1819 | London

Flight Plan

“Was it a vision, or a waking dream?”

1.
My heart aches, and a drowsy numbness pains
       My sense, as though of hemlock I had drunk,
Or emptied some dull opiate to the drains 
       One minute past, and Letheward had sunk: 
’Tis not through envy of thy happy lot,
       But being too happy in thine happiness—
              That thou, light-winged dryad of the trees,
                          In some melodious plot
Of beechen green, and shadows numberless, 
              Singest of summer in full-throated ease.

2.
O, for a draft of vintage! that hath been
        Cooled a long age in the deep-delved earth,
Tasting of Flora and the country green,
        Dance, and Provençal song, and sunburnt mirth!
O for a beaker full of the warm South,
        Full of the true, the blushful Hippocrene,
                With beaded bubbles winking at the brim,
                           And purple-stained mouth;
That I might drink, and leave the world unseen,
                And with thee fade away into the forest dim:

3.
Fade far away, dissolve, and quite forget
        What thou among the leaves hast never known,
The weariness, the fever, and the fret
        Here, where men sit and hear each other groan;
Where palsy shakes a few, sad, last gray hairs,
        Where youth grows pale, and specter-thin, and dies; 
               Where but to think is to be full of sorrow
                          And leaden-eyed despairs,
Where Beauty cannot keep her lustrous eyes,
               Or new Love pine at them beyond tomorrow. 

4.
Away! Away! For I will fly to thee,
       Not charioted by Bacchus and his pards,
But on the viewless wings of Poesy,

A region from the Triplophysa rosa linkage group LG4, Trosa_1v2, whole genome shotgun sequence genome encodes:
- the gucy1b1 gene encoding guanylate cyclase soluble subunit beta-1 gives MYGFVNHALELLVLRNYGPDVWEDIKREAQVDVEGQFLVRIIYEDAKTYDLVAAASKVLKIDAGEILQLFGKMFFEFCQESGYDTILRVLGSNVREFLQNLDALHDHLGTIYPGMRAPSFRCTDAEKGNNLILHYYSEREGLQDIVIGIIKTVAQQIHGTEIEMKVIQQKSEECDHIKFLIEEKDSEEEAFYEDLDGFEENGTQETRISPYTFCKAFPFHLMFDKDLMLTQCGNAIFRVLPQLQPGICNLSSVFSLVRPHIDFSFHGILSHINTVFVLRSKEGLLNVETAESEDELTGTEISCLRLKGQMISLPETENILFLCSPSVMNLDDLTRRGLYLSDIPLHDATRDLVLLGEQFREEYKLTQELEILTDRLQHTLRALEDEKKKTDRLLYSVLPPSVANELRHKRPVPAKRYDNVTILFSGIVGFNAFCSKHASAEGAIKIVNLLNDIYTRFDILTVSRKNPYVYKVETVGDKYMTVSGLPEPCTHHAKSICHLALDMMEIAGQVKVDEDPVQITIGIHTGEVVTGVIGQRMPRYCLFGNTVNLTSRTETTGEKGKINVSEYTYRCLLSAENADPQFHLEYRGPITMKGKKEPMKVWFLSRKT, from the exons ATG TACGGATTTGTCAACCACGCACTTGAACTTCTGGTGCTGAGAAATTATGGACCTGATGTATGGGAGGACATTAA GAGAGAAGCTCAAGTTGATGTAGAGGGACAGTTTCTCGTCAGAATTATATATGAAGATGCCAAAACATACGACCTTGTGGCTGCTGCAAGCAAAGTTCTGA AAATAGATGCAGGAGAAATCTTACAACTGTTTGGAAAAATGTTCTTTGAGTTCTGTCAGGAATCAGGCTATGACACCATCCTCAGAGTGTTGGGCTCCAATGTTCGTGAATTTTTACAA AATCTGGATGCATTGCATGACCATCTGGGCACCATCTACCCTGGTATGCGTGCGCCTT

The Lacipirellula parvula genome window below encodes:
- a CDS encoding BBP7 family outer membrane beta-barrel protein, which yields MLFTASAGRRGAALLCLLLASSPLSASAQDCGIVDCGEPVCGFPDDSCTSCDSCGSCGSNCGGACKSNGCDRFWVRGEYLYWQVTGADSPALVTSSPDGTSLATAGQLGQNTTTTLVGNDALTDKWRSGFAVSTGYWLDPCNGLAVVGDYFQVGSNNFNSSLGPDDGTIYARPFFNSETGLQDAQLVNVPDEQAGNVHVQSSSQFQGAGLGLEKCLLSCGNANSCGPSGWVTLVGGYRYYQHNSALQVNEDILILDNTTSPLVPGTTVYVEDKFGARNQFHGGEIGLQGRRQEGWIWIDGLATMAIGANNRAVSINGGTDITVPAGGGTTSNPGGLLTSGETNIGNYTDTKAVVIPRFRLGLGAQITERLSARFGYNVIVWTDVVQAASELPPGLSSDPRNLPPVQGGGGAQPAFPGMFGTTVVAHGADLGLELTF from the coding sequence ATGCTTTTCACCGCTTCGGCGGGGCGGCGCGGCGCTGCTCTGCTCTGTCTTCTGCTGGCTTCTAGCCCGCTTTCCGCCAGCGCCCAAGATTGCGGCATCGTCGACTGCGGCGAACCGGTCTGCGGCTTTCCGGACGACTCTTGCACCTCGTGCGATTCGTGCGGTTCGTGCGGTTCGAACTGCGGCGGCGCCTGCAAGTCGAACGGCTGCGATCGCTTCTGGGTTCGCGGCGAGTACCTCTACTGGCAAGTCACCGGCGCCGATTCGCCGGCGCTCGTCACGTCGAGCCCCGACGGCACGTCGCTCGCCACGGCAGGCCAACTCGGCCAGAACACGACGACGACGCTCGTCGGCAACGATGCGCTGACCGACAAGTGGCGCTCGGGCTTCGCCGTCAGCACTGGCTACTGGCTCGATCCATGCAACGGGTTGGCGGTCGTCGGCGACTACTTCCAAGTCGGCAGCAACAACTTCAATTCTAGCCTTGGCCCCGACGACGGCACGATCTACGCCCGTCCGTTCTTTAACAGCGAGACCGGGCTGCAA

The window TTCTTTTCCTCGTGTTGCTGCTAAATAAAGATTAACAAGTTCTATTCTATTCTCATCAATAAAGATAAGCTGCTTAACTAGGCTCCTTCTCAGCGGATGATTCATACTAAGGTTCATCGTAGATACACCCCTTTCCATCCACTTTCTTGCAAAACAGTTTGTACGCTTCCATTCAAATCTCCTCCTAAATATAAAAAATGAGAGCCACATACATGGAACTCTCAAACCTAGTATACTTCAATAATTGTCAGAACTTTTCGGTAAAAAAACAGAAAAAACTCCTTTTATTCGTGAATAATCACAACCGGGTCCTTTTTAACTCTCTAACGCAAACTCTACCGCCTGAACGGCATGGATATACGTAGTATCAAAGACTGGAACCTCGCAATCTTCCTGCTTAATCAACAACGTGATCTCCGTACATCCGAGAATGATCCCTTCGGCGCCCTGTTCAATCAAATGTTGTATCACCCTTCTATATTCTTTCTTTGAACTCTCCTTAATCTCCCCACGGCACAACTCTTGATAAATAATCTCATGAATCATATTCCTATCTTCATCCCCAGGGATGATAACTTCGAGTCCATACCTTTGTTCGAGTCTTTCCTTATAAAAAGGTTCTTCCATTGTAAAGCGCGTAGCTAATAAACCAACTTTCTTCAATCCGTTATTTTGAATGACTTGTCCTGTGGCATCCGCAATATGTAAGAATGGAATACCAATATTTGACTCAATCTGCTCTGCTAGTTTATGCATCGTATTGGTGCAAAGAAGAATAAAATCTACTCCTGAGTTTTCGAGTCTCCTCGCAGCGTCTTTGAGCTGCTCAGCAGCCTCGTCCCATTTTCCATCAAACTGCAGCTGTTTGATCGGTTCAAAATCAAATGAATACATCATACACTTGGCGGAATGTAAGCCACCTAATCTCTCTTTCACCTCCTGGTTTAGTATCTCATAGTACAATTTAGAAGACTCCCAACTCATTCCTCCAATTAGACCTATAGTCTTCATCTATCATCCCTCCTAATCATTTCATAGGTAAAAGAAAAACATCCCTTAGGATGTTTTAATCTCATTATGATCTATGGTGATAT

Though the dull brain perplexes and retards:
Already with thee! Tender is the night, 
       And haply the Queen Moon is on her throne,
              Clustered around by all her starry Fays;
                         But here there is no light,
Save what from heaven is with the breezes blown
              Through verdurous glooms and winding mossy ways. 

5.
I cannot see what flowers are at my feet,
        Nor what soft incense hangs upon the boughs,
But, in embalmed darkness, guess each sweet 
        Wherewith the seasonable month endows
The grass, the thicket, and the fruit tree wild;
        White hawthorn, and the pastoral eglantine;
               Fast-fading violets covered up in leaves;
                           And mid-May’s eldest child,
The coming musk rose, full of dewy wine, 
               The murmurous haunt of flies on summer eves.

6.
Darkling I listen; and, for many a time
       I have been half in love with easeful Death, 
Called him soft names in many a mused rhyme,
       To take into the air my quiet breath; 
               Now more than ever seems it rich to die,
To cease upon the midnight with no pain,
               While thou art pouring forth thy soul abroad
                          In such an ecstasy!
Still wouldst thou sing, and I have ears in vain—
               To thy high requiem become a sod. 

7.
Thou wast not born for death, immortal Bird!
        No hungry generations tread thee down;
The voice I hear this passing night was heard
        In ancient days by emperor and clown:
Perhaps the selfsame song that found a path
        Through the sad heart of Ruth, when, sick for home,
                She stood in tears amid the alien corn;
                           The same that ofttimes hath
Charmed magic casements, opening on the foam
                Of perilous seas, in fairy lands forlorn.

8.
Forlorn! The very word is like a bell
        To toll me back from thee to my sole self! 
Adieu! The fancy cannot cheat so well
        As she is famed to do, deceiving elf.
Adieu! Adieu! Thy plaintive anthem fades
        Past the near meadows, over the still stream,
               Up the hillside; and now ’tis buried deep
                           In the next valley glades:
Was it a vision, or a waking dream? 
               Fled is that music—Do I wake or sleep?

Contributor

John Keats

“Ode to a Nightingale.” One autumn evening several weeks before his twenty-first birthday in 1816, Keats was introduced to George Chapman’s translation of Homer by a friend; at ten o’clock the next morning, the friend received “On First Looking into Chapman’s Homer,” considered among the finest English sonnets. Keats toured the Lake District in 1818, during which time signs of tuberculosis manifested, and by 1820 he had difficulty writing because of the disease. He died in Rome at the age of twenty-five in 1821.